There is very good news after Tuesday’s vote from Denver. The voters there approved Denver Measure 2J that modifies the ban on Pit Bulls that the city has had since 1989. It won overwhelmingly too with 64.5% in support to the measure. While not repealing the ban outright, Pit Bull owners were given a path to legally own their dogs. They will have to register their dogs with the Denver Animal Protection to obtain a breed-restricted license, be limited to two per household, the dogs must be microchipped and this license will have a higher fee than other dog breeds. They will also have to provide a full description of their dogs, provide two emergency contacts and, obviously, be current with a rabies vaccination. Then at the end of a three year period, if the dog doesn’t have any violation, the Pit would be allowed to be registered in the city like all other dogs.
City law defines a Pit Bull as any dog considered an American Pit Bull Terrier, American Staffordshire Terrier, Staffordshire Bull Terrier, or “any dog displaying the majority of physical traits of any one or more of the above breeds.” The city uses the American Kennel Club and United Kennel Club standards for these dogs to define those traits.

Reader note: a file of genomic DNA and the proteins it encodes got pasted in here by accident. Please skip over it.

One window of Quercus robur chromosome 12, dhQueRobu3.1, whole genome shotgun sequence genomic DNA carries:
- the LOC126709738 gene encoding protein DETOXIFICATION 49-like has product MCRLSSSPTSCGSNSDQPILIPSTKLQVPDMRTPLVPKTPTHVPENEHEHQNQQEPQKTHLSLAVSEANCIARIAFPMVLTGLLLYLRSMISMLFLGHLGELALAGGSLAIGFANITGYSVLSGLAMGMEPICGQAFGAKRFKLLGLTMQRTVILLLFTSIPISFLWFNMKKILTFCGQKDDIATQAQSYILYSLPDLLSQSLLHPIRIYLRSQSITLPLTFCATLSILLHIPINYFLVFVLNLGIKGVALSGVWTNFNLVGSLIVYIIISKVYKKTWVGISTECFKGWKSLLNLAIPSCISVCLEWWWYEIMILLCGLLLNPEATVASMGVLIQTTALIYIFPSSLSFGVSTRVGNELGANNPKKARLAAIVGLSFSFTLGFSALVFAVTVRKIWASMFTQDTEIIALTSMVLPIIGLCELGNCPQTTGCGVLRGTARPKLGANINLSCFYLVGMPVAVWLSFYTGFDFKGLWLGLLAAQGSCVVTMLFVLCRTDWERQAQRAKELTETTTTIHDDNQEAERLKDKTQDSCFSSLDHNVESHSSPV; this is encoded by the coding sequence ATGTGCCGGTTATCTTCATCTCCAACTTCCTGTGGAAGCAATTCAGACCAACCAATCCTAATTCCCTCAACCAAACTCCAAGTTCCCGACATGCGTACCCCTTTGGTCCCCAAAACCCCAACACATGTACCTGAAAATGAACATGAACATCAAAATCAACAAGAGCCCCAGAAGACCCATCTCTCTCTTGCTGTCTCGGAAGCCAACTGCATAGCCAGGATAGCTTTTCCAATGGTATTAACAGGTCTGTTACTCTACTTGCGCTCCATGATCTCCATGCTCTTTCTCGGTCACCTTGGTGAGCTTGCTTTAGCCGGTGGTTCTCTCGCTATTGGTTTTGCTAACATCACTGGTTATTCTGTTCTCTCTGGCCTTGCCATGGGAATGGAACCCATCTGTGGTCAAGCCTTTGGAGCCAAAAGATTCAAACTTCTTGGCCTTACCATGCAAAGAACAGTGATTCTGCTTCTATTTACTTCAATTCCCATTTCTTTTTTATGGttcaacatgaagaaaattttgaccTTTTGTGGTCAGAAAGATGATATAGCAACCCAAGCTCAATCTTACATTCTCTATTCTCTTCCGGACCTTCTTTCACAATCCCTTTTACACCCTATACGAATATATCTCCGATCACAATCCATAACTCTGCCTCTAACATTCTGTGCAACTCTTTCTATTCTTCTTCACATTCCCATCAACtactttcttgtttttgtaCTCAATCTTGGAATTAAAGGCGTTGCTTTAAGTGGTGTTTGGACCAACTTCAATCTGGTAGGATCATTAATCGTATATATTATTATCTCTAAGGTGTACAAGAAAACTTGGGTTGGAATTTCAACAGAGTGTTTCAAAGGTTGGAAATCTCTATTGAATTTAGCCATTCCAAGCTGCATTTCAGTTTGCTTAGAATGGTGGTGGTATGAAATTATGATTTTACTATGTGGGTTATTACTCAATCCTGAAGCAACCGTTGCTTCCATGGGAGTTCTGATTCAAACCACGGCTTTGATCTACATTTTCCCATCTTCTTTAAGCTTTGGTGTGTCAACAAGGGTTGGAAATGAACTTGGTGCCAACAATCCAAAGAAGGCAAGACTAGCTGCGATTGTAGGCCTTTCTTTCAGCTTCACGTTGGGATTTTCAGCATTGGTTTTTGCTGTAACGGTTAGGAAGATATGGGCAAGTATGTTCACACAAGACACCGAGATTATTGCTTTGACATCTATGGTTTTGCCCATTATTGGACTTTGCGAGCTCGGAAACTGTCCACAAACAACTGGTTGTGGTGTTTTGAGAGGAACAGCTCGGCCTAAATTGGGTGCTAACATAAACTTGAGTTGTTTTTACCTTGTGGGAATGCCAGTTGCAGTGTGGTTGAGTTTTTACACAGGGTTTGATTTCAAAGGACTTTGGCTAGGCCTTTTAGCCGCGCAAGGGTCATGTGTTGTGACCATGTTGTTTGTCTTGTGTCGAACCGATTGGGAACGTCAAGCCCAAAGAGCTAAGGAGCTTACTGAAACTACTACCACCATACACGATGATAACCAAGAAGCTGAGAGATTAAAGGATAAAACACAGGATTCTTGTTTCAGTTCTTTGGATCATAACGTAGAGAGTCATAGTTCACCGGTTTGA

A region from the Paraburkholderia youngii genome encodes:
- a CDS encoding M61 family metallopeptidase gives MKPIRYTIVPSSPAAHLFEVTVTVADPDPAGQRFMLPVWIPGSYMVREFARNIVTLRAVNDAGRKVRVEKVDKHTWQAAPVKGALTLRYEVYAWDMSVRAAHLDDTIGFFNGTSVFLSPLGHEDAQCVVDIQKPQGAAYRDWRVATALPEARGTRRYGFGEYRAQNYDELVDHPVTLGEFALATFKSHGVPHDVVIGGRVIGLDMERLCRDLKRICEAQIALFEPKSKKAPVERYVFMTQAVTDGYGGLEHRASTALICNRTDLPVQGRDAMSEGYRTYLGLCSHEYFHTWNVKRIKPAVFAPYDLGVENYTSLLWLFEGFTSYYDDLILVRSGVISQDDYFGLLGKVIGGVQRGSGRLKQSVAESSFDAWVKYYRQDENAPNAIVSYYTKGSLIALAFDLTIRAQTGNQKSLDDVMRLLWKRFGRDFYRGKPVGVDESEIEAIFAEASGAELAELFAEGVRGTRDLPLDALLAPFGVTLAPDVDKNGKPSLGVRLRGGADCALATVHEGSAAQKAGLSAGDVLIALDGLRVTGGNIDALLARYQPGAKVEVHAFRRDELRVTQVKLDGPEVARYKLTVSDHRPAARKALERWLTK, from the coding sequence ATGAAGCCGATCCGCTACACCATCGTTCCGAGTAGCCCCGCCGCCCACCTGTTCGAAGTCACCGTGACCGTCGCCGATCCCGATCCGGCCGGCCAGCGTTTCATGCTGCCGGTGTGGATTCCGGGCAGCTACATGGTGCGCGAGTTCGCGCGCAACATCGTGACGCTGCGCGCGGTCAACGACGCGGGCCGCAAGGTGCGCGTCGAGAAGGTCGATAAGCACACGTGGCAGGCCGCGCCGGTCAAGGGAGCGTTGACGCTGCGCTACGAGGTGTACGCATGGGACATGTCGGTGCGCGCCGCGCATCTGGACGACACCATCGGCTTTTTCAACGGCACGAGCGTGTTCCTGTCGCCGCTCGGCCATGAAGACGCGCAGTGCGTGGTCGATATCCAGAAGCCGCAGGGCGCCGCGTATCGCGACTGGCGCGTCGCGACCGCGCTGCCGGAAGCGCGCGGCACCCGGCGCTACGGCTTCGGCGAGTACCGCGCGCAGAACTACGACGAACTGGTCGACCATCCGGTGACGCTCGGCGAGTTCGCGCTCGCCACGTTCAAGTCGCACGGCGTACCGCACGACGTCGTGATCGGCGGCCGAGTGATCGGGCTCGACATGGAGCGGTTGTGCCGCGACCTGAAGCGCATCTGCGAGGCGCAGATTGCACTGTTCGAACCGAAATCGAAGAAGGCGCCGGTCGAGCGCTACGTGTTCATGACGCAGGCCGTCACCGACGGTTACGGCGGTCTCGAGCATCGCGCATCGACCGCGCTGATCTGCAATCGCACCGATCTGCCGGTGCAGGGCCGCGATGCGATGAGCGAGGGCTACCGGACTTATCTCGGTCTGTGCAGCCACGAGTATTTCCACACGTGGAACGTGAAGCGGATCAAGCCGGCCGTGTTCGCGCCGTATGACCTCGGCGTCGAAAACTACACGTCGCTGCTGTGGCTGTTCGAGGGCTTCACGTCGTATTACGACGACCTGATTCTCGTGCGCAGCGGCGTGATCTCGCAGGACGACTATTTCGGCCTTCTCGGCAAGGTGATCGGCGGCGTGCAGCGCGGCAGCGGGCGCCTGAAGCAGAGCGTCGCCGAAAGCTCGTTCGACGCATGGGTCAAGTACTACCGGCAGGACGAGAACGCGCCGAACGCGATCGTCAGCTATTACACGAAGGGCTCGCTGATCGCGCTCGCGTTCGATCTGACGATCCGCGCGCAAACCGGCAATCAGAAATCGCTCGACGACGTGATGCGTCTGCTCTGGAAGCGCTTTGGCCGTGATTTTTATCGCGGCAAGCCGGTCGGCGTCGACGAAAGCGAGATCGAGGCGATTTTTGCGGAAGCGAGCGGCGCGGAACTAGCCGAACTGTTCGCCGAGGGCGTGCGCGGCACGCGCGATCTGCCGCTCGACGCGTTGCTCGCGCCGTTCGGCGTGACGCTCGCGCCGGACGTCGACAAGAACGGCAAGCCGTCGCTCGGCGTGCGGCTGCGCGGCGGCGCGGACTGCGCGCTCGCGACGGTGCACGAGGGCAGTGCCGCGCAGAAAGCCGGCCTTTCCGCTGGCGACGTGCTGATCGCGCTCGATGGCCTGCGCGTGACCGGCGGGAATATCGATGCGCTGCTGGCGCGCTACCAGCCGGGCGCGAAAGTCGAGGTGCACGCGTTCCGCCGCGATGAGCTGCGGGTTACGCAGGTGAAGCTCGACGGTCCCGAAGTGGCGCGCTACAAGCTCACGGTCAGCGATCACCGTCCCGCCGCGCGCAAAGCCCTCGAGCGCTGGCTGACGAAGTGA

The moving force on the city council behind this repeal, Councilman Chris Herndon, has argued that breed-specific legislation is not only ineffective but often targets communities of color. See the full ballot measure.
It took the community and lawmakers 30 years to modify that Pit Bull ban. The leading advocacy group Replace Denver BSL spearheaded the campaign and their website provides a wealth of information about breed specific legislation. We congratulate them and the city council for supporting this measure.